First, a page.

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“If we truly want to understand the role of the microbiome, it is not enough to know just which microbes are present,” continues Borisy, who is senior author of the published paper describing the research, which was carried out in collaboration with researchers at the Marine Biological Laboratory (MBL) at Woods Hole, MA, and Washington University in St. Louis, MO. “We must also learn what they are doing, who they are talking to, and why. Part of the answer to that problem is to figure out who is next to who and who is next to what."
For their studies, the scientists introduced 15 bacterial species into germ-free mice, effectively generating a humanized model of the gut microbiome. While 15 species represent only a snapshot of true gut microbiota diversity, the approach provided an opportunity to investigate how microbes assemble into distinct neighborhoods, the researchers claim. “…we could see exactly how the bacteria were arranged relative to each other and relative to landmarks like food and host tissue," notes lead author Jessica Mark Welch, Ph.D., associate scientist at the MBL.
The researchers labeled each bacterial species with a different probe and applied advanced imaging techniques to detect and resolve each label. An innovative microscopy technique was used to slice optically, rather than physically, through tissues so that the investigators could visualize complex, three-dimensional architecture. Specialized software enabled the team to analyze and reconstruct hundreds of biological images.
The results showed that highly ordered microbial communities formed at different sites in the mouth, “so much so that you might imagine them as multicellular organs, like a liver or a thymus gland," explained Borisy. "They are made of bacterial cells, of course, but there are many different cell types organized in a highly structured way like a body organ."
In contrast, in the gut there was a much higher degree of microbial intermingling and far less structured organization, albeit with some evidence of microhabitats where bacteria tended to congregate. "We liken it to a bioreactor, where things are stirred around and well mixed," Borisy commented.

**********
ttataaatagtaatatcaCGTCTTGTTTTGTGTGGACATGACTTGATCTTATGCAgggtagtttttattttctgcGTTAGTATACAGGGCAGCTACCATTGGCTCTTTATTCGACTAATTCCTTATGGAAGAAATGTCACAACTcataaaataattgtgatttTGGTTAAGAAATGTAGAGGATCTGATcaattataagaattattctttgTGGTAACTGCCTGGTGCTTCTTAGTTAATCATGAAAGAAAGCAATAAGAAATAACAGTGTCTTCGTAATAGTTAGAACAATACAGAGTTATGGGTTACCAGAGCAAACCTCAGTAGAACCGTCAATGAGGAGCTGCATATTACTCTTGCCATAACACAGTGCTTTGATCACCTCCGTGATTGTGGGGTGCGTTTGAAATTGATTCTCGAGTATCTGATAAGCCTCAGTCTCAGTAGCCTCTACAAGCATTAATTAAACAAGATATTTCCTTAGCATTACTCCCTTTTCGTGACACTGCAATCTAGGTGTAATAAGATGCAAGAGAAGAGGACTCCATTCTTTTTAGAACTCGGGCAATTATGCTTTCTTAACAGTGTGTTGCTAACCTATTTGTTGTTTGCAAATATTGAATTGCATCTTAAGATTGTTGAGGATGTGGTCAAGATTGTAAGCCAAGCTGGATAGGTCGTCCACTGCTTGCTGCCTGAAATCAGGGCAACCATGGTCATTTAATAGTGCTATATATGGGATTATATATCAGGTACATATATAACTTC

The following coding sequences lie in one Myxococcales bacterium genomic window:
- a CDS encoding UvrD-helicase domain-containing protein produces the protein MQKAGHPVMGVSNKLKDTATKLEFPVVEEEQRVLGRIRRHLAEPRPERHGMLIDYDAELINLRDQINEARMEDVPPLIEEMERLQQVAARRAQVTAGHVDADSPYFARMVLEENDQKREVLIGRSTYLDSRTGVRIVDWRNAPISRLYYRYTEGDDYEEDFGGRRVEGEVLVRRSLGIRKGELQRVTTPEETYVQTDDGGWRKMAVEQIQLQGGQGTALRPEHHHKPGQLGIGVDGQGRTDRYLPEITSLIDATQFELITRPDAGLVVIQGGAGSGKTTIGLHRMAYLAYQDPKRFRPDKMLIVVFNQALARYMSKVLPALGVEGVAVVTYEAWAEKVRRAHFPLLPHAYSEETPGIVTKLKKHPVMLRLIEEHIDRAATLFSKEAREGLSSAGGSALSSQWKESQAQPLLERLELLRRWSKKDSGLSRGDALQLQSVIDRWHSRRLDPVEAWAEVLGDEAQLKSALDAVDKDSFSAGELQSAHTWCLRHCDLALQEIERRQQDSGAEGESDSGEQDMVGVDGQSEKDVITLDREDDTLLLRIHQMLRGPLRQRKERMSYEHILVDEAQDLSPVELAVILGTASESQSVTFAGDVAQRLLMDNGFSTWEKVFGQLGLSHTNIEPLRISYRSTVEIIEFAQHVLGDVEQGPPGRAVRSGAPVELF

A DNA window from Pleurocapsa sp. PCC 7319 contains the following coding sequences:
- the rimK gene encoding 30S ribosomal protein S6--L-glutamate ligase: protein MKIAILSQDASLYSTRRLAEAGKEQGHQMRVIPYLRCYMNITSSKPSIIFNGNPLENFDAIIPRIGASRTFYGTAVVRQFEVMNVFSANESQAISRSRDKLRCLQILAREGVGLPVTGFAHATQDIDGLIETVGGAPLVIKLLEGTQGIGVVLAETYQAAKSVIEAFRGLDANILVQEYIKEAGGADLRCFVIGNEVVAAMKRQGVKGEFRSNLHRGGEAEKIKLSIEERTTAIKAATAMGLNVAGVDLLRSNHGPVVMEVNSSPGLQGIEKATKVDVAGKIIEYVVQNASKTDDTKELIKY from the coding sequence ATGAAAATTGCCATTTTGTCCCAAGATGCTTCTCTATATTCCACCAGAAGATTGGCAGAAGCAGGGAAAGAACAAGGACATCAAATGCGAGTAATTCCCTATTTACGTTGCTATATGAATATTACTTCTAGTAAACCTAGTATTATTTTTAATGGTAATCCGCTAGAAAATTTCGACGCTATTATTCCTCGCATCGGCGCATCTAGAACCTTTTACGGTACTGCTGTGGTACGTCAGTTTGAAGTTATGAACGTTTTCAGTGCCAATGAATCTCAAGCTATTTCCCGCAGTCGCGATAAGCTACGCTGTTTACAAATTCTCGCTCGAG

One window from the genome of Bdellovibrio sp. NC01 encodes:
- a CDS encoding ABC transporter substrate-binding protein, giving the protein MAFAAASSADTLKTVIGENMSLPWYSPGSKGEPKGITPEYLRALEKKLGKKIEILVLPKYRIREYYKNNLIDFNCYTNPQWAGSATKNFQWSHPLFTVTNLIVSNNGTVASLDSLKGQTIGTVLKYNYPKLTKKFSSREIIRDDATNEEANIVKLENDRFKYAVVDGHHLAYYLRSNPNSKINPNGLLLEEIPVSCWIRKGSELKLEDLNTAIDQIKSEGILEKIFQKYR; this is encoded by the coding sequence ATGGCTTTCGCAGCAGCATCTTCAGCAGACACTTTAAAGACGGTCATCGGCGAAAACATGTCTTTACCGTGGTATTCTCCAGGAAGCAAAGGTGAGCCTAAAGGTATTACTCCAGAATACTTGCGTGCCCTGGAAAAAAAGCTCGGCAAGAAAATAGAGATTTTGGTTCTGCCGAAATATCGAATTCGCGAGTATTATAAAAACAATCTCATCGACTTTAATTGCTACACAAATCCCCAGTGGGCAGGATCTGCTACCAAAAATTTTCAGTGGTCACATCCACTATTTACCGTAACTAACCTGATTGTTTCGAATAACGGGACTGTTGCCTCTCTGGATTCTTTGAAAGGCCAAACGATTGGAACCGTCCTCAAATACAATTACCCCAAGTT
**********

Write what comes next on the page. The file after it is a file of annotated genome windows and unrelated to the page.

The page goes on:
These microhabitats included the gut epithelium with its mucous layer and the gut lumen. In both of these regions, the microbial populations contained fluctuating proportions of different bacteria, although there was no evidence to suggest that some species were found only exclusively in certain areas. "We think the host is homogenizing the microbial community, using muscle contractions to mix the contents of the gut and push them up against the gut wall, and sloughing mucus and epithelial cells from the wall into the lumen," added Dr. Welch. "It may be that this mixing is what enables a stable relationship between the host and the microbes."
Although this type of work to study the gut microbiome is still rudimentary, it will provide key insights into microbiome function, Borisy claims. “Imagine that you come into Boston and someone hands you a telephone directory of everyone who lives there. That's great—now you have a list of who is there. But tell me, how much have you learned about Boston as a city?"
The research is published in the Proceedings of the National Academy of Sciences (PNAS), in a paper entitled "Spatial Organization of a Model 15-Member Human Gut Microbiota Established in Gnotobiotic Mice." The Forsyth Institute’s work is focused largely on oral microbiota, and the approach used for the gut microbiome study was first used by Borisy’s team to study the plaque microbiome.